At the opposite end of the spectrum from Gordon are thinkers who are so impressed with new technologies that they expect impacts even more momentous than those of the Industrial Revolution. They usually assume that whatever humans can do, intelligent machines can do better—or more precisely, learn to do better now that they can master tasks with more autonomous learning processes. Machines of the future will replace not only physical labor, or highly repetitive mental labor, but potentially all labor.
Bootle takes an intermediate position. He notes that predictions of massive unemployment from automation remain speculative, since “many of the countries with the highest number of robots per worker (e.g., Singapore, Japan, Germany) also have some of the lowest unemployment rates.” He believes that living human beings have qualities of consciousness, creativity and emotional intelligence that remain beyond the capacity of dead machinery. He also cites “Moravec’s paradox,” that robots often have more trouble with tasks humans find simple (tying a shoe or getting a joke) than tasks we find complex (calculating a statistic or remembering the names of all U.S. presidents). Although some forms of human work will disappear, other forms will persist or expand. The areas of expansion are most likely to involve jobs where human labor is assisted and complemented by intelligent machines. That creates the potential for a long overdue productivity revolution in human services such as education. As always, some will benefit more than others, but on balance the results should be beneficial for our quality of life.
The macroeconomic impact
If the digital revolution turns out to be another phase of technological progress in continuity with earlier phases of the Industrial Revolution, then its long-run impact on the economy ought to be positive. We ought to see a period of sustained high investment, gains in productivity, and strong economic growth.
If anything like the vision of more rapid growth of productivity expounded here is realized, then the result will be a faster rate of economic growth than has been normal in the West over recent years, and a faster increase in living standards, even on the inadequate measurements that we have, such as GDP or real incomes, or real consumption per capita. Moreover, because of increased leisure time, the underlying rate of improvement in the human condition will be still greater.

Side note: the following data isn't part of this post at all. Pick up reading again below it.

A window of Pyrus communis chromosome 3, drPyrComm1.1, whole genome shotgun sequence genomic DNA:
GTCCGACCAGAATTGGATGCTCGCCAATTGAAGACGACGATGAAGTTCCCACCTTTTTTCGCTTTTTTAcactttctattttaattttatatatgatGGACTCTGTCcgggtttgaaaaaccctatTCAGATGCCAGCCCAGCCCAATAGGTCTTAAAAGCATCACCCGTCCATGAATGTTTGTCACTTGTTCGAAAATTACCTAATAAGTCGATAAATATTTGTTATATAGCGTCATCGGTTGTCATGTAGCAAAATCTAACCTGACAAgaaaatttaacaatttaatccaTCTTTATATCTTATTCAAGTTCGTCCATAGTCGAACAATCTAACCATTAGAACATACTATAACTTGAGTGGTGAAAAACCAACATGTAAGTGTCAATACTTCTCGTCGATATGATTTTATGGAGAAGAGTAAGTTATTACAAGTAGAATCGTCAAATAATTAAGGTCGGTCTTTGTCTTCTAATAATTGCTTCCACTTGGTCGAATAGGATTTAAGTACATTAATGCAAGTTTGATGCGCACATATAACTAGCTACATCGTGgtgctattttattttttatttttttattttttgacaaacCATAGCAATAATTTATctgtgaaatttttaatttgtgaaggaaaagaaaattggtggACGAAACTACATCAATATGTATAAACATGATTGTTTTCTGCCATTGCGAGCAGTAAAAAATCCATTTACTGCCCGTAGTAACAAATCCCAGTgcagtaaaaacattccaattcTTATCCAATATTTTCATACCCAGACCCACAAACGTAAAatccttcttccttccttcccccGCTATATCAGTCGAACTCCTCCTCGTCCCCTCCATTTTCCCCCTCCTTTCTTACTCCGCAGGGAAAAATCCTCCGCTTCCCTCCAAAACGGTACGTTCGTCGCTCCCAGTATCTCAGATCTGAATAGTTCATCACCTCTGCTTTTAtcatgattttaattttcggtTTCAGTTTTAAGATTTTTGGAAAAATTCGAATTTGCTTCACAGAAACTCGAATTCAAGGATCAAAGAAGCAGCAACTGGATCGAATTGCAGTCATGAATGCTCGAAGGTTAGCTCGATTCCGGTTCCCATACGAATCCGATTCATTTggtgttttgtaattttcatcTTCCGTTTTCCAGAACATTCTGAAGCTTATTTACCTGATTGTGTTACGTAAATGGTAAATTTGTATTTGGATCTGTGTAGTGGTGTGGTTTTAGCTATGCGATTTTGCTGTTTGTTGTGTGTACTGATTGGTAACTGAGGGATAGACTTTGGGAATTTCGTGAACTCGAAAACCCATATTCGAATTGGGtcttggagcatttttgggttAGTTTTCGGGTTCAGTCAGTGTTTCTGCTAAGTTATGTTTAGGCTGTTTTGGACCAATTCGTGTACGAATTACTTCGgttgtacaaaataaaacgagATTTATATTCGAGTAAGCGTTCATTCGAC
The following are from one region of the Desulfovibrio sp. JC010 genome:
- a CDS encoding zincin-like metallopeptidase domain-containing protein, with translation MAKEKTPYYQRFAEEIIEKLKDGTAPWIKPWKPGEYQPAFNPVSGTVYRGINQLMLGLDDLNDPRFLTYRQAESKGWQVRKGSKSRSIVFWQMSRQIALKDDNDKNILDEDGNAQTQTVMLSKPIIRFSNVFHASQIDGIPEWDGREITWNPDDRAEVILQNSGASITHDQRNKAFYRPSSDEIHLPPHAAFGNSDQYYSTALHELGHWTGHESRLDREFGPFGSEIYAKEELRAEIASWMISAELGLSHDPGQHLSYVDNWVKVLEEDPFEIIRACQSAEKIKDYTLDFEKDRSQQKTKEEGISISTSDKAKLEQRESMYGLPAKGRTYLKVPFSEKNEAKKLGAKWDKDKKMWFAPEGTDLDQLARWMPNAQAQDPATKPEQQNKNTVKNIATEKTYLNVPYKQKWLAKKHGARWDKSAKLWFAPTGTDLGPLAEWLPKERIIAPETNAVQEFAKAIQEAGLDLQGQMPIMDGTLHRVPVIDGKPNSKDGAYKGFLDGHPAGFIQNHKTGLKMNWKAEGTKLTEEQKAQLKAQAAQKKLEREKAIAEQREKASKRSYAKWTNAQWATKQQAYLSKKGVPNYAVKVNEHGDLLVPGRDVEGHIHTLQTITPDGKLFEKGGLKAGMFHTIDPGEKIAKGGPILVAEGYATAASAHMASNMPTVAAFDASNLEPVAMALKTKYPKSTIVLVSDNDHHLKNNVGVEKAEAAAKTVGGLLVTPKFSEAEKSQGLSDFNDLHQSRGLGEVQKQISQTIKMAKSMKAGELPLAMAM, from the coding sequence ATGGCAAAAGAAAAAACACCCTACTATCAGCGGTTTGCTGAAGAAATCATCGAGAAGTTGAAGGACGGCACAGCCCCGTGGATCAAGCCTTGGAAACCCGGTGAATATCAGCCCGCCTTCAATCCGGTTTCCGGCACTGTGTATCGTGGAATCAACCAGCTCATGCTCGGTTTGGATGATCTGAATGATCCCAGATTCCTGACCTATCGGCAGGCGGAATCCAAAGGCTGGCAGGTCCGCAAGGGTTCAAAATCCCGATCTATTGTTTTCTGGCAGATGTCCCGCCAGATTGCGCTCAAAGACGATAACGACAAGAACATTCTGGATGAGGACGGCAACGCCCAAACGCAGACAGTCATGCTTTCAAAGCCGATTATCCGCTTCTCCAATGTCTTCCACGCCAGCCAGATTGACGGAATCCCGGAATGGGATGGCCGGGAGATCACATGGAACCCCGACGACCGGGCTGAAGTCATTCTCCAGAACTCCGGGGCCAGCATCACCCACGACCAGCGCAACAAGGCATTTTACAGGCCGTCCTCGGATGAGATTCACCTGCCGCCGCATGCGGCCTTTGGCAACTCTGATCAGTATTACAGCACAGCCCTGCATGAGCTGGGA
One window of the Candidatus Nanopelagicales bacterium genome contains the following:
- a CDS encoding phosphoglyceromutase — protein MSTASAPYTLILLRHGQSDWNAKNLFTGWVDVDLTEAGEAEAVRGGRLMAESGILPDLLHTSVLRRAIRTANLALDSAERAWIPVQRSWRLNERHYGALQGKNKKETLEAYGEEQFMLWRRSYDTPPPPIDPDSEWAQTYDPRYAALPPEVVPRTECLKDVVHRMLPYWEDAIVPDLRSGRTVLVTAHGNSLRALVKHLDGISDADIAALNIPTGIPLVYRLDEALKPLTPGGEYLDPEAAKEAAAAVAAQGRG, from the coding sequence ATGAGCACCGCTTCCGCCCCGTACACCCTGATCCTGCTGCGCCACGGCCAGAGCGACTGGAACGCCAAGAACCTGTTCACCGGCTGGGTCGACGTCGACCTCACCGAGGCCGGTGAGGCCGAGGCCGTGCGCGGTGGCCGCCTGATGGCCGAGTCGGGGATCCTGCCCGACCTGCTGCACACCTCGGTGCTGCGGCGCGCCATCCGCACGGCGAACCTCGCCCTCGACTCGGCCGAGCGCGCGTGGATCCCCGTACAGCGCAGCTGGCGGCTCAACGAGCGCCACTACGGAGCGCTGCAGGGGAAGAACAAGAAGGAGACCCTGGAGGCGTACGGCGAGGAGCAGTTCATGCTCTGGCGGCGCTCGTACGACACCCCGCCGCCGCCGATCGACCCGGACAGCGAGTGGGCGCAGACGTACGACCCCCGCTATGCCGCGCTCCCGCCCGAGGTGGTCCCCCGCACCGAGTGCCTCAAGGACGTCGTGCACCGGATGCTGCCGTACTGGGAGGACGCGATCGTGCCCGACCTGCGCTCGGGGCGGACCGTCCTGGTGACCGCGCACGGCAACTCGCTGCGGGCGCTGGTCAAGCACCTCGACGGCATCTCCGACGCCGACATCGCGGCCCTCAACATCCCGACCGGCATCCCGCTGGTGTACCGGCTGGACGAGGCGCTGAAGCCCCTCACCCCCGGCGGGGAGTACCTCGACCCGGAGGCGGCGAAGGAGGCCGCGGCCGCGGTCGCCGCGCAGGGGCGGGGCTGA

Economic arguments always come with a lot of ifs, ands, and buts, however. Economists want to identify the economic mechanisms by which greater productive capacity translates into higher purchasing power for the average household. In theory, “production gives rise to income that can be spent to buy what has been produced,” which keeps the cycle of investing and spending going. Suppose, however, that most of the income is going to the owners of robots, leaving the workers too poor to afford many of the goods and services being produced. That resulting shortfall in aggregate demand then discourages new investment, so that the economy’s productive potential cannot be realized.
One possible answer is that the emerging economy will need a lot of human capital (skills) as well as physical capital (equipment). That will give qualified workers leverage to claim a reasonable return on their contribution to productivity. Workers will have to compete for good jobs, but employers will also have to compete for qualified workers. Of course, this assumes that workers can obtain the skills they need to work productively with the technology.
Bootle also hopes that other systemic factors will support high aggregate demand. He says that the aging of many populations has created a large generation of people saving for retirement, but they should spend more when they are actually in retirement. Also, countries like China and the oil producers have held wages and spending down in order to promote their cheap exports to richer countries, but show signs of increasing their demand for consumer goods in the future.
This discussion may strike the reader as a little irrelevant, given the recent inflation. The problem right now seems to be excess aggregate demand, given the recent supply shortages, tax cuts and stimulus spending to counter the Covid economic disruptions. It takes a little imagination to envision a world in which a significant surge in productivity threatens the economy with an abundance of supply but a shortfall in demand. But that was the problem preoccupying many economists in an earlier era of industrial expansion. We have been there before, and could be again.
In later posts, I will go on to discuss more specific topics in The AI Economy, such as jobs, leisure, and macroeconomic policy.